Sailors who had bought yacht hours earlier ran aground on rocks trying to avoid Redcar windfarm (From The Northern Echo)
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Sailors who had bought yacht hours earlier ran aground on rocks trying to avoid Redcar windfarm
A lifeboatman took the helm and piloted the boat to safety at Hartlepool Marina. Photo from RNLI Redcar
TWO men ran a yacht they had bought just hours earlier on to rocks and then had to be helped by the RNLI, who took the boat to safety.
The would-be sailors, who did not have a chart to help them navigate, had tried to avoid the coastal windfarm at Redcar on their way to Hartlepool Marina but were too close to shore and hit the rocks.
An off-duty RNLI volunteer had seen the eight-metre long boat aground about half a mile north-west of Redcar’s seafront lifeboat station just after 6pm on Saturday and raised the alarm.
The men, thought to be from the Tyne and Wear area, had bought the boat at Whitby earlier in the day. Low tide was still almost three hours away when volunteers from both Redcar’s lifeboats arrived.
Dave Cocks from Redcar RNLI said: “When our volunteer crew got alongside the yacht, the two men on board told them that one of the men had just bought the yacht and this was their first attempt to sail it.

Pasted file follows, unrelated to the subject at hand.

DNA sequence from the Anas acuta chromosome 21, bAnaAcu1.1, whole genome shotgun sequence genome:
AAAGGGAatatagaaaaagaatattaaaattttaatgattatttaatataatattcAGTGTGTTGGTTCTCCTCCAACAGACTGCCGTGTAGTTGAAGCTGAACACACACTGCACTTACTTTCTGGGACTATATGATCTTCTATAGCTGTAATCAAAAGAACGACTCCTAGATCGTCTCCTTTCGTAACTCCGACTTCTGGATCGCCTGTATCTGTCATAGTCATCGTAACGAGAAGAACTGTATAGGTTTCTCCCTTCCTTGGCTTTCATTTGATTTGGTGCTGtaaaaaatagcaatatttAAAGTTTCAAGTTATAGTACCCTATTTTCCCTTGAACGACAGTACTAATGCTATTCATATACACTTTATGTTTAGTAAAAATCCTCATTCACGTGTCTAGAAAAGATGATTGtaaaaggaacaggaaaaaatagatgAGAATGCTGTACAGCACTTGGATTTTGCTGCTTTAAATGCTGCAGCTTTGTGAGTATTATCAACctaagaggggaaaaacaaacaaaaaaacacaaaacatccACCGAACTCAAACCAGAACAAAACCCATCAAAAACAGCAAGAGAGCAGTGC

“In an attempt to avoid sailing through the Teesside Wind Farm, they decided to stay close inshore but unfortunately that brought then into contact with the rocks off Redcar.”
The second-hand yacht was checked for damage, and its two-man crew opted to remain on board and await the rising tide. Two RNLI volunteers also remained on board.
The lifeboats returned to station and the RNLI crews were placed on standby until low tide when two of the crew walked out to the vessel to recheck its condition. The lifeboats re-launched at 11.30pm and the yacht was re-floated at 11.40pm.
It was then escorted while it made the two-hour passage to Hartlepool under its own engine, helmed by an RNLI crew member.
Mr Cocks said: “Neither of the yacht’s crew was able to navigate at night so two of our crew remained on board for the passage to Hartlepool.
"The yacht was not carrying navigation charts so, even if they had been qualified, they couldn’t have plotted a route to the marina at Hartlepool.”
Only one of the yacht’s crew had been involved with sailing a boat previously. The boat was not damaged and no-one was hurt.
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